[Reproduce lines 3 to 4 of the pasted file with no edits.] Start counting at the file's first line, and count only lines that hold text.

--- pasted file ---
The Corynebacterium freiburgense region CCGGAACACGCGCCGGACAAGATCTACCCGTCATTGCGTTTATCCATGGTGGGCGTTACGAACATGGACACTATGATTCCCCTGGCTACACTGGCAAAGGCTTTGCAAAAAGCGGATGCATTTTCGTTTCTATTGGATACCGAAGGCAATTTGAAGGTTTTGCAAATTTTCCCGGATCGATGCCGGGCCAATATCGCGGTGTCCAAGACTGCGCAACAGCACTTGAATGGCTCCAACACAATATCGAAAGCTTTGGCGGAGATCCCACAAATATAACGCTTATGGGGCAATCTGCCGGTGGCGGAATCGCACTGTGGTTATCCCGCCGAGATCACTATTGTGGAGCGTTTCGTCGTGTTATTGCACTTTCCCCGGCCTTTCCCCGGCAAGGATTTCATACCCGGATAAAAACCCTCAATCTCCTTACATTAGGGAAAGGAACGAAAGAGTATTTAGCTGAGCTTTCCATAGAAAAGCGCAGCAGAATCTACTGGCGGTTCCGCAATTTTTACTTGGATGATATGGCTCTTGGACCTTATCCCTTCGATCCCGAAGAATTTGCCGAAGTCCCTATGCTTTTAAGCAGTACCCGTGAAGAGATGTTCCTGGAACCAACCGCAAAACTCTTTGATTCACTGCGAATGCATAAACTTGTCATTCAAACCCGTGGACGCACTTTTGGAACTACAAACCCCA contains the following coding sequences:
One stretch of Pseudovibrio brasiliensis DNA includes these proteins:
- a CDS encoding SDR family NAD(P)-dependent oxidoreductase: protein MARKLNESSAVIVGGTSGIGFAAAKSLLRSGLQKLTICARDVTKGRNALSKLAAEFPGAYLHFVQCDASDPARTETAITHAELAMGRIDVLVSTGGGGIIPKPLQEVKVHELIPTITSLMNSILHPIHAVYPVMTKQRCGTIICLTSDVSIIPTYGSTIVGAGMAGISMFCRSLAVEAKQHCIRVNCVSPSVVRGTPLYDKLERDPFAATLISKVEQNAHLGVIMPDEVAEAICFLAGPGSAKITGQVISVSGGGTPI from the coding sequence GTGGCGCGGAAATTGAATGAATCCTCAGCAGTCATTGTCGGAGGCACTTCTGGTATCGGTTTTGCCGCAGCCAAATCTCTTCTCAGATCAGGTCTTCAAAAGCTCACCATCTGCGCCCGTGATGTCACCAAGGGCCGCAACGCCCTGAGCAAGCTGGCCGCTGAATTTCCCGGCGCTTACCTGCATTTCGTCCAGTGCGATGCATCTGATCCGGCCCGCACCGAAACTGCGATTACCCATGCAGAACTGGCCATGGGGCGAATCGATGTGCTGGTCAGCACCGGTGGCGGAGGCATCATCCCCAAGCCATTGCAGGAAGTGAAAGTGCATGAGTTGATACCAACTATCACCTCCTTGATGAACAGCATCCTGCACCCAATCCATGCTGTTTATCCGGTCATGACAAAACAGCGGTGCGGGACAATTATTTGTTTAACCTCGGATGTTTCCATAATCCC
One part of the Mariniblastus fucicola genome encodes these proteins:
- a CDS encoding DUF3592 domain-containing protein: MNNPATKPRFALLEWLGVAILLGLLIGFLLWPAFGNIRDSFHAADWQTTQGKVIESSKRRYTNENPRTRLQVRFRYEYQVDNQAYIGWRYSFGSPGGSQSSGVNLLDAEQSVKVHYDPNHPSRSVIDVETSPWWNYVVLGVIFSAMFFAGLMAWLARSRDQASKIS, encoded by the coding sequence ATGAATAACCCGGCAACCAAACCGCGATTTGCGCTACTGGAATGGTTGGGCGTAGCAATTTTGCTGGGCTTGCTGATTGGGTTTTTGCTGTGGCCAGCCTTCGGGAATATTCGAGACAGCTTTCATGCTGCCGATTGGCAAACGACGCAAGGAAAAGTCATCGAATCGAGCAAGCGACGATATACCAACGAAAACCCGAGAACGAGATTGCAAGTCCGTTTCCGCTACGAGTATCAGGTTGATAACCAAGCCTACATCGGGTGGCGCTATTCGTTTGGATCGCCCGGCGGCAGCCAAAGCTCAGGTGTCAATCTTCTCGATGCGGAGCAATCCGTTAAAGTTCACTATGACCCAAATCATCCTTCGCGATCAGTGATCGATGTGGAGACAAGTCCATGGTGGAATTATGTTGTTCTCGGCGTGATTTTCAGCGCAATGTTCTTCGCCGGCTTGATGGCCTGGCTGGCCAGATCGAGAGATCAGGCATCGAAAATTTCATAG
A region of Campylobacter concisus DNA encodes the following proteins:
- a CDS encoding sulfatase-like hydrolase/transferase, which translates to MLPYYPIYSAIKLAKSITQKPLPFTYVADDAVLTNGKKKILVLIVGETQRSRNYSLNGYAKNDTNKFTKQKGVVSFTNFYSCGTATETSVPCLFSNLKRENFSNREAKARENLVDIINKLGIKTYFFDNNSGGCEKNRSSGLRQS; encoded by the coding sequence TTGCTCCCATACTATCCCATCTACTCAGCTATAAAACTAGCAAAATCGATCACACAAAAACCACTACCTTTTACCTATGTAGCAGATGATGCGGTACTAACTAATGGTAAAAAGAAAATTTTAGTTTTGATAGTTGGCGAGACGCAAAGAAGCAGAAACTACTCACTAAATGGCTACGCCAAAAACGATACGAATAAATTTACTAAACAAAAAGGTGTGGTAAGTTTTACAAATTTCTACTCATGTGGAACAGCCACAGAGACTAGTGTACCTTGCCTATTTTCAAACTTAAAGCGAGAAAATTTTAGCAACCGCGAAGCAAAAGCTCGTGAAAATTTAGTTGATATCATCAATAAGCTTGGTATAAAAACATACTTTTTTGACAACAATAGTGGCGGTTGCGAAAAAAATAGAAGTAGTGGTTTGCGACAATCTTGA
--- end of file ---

- a CDS encoding SDR family NAD(P)-dependent oxidoreductase: protein MARKLNESSAVIVGGTSGIGFAAAKSLLRSGLQKLTICARDVTKGRNALSKLAAEFPGAYLHFVQCDASDPARTETAITHAELAMGRIDVLVSTGGGGIIPKPLQEVKVHELIPTITSLMNSILHPIHAVYPVMTKQRCGTIICLTSDVSIIPTYGSTIVGAGMAGISMFCRSLAVEAKQHCIRVNCVSPSVVRGTPLYDKLERDPFAATLISKVEQNAHLGVIMPDEVAEAICFLAGPGSAKITGQVISVSGGGTPI from the coding sequence GTGGCGCGGAAATTGAATGAATCCTCAGCAGTCATTGTCGGAGGCACTTCTGGTATCGGTTTTGCCGCAGCCAAATCTCTTCTCAGATCAGGTCTTCAAAAGCTCACCATCTGCGCCCGTGATGTCACCAAGGGCCGCAACGCCCTGAGCAAGCTGGCCGCTGAATTTCCCGGCGCTTACCTGCATTTCGTCCAGTGCGATGCATCTGATCCGGCCCGCACCGAAACTGCGATTACCCATGCAGAACTGGCCATGGGGCGAATCGATGTGCTGGTCAGCACCGGTGGCGGAGGCATCATCCCCAAGCCATTGCAGGAAGTGAAAGTGCATGAGTTGATACCAACTATCACCTCCTTGATGAACAGCATCCTGCACCCAATCCATGCTGTTTATCCGGTCATGACAAAACAGCGGTGCGGGACAATTATTTGTTTAACCTCGGATGTTTCCATAATCCC
One part of the Mariniblastus fucicola genome encodes these proteins: